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Old 08-06-2010, 17:12   #1
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Displacement Calculation

Hoping someone here can advise on how the displacement of a vessel is calculated... I realise its not the net weight of the boat and it is the weight of the water that is displaced by the boat. Just dont know how that is calculated and would like to understand it.
Thanks
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Old 08-06-2010, 17:33   #2
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The designer calculates the boat's displacement by determining its underwater volume at a given waterline. The total submerged volume enclosed by the hull surface is the displacement, and it's usually stated as the mass of this volume of water (at some standard density, usually 1000 kg/m3 for a freshwater boat and 1025 kg/m3 or so for an ocean-going boat).

The displacement in any given operating condition is exactly the true mass of the boat and everything on board.

The displacement used by the designer is given at some arbitrary waterline that he/she thinks will represent a normal operating condition for the boat.

The displacement given in a marketing catalogue often doesn't mean very much. Sometimes it's the true design displacement (as intended by the designer), but sometimes it's the weight of the boat when it leaves the factory, without anything in its tanks and without any crew or gear on board.
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Old 08-06-2010, 18:12   #3
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Displacemt Calculation

Thanks Matt, appreciate your input.
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Old 09-06-2010, 06:21   #4
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“The displacement of a boat is its fully loaded weight. This is also equal to the weight of the volume of water the hull displaces or moves aside when it is lowered into the water or launched.”

From The Propeller Handbook ~ by Dave Gerr

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Old 09-06-2010, 17:32   #5
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Jon, for a very very rough number, you can think of a typical displacement hull as a rectangular block that has been sliced diagonally and then put back together again in a "V" shape, so that the (very rough) displacement volume will be in the same range as a rectangular block the length x 1/2 width x depth of the boat.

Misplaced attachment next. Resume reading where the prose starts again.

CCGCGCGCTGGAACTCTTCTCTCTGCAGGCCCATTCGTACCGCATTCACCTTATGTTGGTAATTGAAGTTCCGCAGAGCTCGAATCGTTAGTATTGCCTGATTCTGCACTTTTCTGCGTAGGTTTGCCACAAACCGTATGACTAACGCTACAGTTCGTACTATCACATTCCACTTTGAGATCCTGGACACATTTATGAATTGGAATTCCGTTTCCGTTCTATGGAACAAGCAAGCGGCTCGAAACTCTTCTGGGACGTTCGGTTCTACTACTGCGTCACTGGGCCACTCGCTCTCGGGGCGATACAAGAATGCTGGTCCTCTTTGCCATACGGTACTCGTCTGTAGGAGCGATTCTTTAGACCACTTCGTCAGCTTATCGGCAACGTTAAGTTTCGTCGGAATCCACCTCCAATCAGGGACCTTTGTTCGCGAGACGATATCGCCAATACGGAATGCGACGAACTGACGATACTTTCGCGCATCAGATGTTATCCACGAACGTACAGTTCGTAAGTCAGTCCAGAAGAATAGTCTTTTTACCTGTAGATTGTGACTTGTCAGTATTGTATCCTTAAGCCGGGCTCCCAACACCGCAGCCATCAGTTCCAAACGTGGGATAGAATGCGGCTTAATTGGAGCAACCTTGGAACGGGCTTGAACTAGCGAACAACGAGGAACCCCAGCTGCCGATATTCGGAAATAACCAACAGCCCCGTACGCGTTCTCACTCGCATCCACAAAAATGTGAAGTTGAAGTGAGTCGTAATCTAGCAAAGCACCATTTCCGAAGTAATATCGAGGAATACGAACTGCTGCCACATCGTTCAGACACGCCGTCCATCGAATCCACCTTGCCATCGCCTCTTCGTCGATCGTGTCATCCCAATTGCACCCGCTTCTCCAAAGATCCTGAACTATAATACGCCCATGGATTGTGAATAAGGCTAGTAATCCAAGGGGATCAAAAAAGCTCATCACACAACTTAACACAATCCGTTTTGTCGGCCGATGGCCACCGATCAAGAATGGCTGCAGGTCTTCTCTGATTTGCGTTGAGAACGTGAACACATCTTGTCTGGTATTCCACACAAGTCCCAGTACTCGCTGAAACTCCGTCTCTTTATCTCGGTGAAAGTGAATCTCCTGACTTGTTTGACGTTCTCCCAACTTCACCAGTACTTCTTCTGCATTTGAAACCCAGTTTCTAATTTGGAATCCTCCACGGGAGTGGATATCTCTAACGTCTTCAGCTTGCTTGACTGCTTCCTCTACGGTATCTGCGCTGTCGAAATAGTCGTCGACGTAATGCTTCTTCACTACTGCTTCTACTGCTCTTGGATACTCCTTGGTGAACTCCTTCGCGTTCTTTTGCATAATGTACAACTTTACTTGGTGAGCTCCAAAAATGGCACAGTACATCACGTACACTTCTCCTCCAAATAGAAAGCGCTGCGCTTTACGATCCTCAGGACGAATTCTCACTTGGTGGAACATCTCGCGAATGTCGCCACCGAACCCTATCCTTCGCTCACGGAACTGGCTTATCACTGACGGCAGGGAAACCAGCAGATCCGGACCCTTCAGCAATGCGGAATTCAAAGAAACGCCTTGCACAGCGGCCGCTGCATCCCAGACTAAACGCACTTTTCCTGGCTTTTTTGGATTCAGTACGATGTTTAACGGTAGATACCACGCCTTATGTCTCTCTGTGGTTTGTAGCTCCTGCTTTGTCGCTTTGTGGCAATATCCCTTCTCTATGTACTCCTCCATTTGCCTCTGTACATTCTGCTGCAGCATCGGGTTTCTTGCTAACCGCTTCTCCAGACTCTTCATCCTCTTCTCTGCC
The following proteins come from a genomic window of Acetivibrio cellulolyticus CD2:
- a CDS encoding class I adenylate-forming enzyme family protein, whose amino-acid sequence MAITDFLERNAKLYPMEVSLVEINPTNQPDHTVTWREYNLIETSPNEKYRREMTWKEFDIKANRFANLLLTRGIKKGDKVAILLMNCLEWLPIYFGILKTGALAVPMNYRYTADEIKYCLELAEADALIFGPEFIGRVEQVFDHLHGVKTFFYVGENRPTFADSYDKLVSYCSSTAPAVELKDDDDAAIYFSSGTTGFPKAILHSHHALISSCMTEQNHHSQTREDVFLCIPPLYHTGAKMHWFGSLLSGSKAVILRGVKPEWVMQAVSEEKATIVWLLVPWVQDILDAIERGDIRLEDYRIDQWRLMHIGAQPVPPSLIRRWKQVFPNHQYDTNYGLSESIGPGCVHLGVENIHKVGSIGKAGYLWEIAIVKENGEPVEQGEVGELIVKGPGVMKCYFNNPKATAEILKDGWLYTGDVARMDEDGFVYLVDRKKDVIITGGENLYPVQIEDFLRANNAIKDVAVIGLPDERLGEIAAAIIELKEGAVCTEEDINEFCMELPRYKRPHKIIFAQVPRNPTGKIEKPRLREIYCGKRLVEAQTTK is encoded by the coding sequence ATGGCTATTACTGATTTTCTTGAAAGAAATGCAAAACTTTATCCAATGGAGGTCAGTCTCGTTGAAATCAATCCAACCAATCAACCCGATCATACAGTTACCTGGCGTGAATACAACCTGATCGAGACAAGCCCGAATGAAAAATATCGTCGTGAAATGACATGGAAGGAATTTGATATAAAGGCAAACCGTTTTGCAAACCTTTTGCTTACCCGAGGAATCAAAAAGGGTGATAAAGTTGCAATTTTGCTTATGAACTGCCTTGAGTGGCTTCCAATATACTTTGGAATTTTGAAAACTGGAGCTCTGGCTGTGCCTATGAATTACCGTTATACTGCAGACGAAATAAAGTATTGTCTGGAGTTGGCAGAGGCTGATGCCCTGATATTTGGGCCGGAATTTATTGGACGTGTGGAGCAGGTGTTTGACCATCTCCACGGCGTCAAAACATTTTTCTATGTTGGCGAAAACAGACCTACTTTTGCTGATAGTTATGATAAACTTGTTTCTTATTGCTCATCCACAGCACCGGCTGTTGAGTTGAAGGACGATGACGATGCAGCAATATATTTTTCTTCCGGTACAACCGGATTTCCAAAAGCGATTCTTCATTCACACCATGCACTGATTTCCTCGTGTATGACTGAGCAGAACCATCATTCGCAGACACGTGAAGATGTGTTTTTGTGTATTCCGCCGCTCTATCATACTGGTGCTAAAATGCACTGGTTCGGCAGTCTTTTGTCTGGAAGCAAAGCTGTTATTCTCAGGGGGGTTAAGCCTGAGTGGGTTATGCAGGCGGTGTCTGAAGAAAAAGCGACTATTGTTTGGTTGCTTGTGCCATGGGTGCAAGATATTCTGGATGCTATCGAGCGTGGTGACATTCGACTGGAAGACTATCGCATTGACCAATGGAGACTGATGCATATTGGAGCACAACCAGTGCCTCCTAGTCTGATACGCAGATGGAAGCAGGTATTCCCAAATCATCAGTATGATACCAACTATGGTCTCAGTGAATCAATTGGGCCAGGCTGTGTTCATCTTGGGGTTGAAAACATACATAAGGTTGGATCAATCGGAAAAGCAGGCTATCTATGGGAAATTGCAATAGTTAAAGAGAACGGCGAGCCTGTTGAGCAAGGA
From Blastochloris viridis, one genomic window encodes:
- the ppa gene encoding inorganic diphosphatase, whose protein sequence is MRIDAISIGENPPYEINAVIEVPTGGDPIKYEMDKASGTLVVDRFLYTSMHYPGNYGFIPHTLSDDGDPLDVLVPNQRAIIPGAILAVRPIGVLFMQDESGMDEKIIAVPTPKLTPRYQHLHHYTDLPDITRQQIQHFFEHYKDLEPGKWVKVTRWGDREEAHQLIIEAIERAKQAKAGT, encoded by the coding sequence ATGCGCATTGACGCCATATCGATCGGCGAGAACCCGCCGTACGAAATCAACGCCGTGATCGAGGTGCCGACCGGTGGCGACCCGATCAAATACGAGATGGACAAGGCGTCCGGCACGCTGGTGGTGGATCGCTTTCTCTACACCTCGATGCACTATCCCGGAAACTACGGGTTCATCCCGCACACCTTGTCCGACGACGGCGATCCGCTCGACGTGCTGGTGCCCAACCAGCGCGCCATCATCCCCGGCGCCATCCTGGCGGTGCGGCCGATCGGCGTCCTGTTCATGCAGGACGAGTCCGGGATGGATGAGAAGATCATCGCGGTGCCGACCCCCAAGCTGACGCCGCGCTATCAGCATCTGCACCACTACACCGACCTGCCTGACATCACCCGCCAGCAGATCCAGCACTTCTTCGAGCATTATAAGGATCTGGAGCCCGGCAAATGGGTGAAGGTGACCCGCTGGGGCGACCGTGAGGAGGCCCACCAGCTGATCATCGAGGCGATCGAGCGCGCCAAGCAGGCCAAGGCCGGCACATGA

Very rough place to start, but possibly better than nothing.
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Old 10-06-2010, 14:32   #6
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Hoping someone here can advise on how the displacement of a vessel is calculated... I realise its not the net weight of the boat and it is the weight of the water that is displaced by the boat. Just dont know how that is calculated and would like to understand it.
Thanks
You can weight the boat, calculate it by finding the weight of everything on the boat (64 page of calculation for my 37 foot boat) or use the "Tchebycheff or Simpson" rules. Due to the accuracy of simple crane weight read out ( can be out by 10% and do not forget to deduct the weight of the lifting equipment) the other methods are far more accurate.
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Old 10-06-2010, 18:38   #7
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"You can weight the boat, "
But the weight of the boat has nothing to do with the displacement! Displacement corresponds to the volume of the boat. A boat weighing a thousand tons, built of solid lead with no spaces below decks, and a boat weighing a thousand pounds, built of nothing more than an empty fibergalss shell, might displace the same weight of water, while there was nearly a thousand ton difference in their crane weights.
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Old 10-06-2010, 18:47   #8
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By a very basic principle of physics, the weight of the water that a vessel displaces IS the exact weight of the vessel...period.

In my naval architecture class, the displacement of a ship was determined by adding the sum of the volume of the cross sections (cross sectional area times length). The greater the number of samples cross sections, the more accurate the determination of displacement.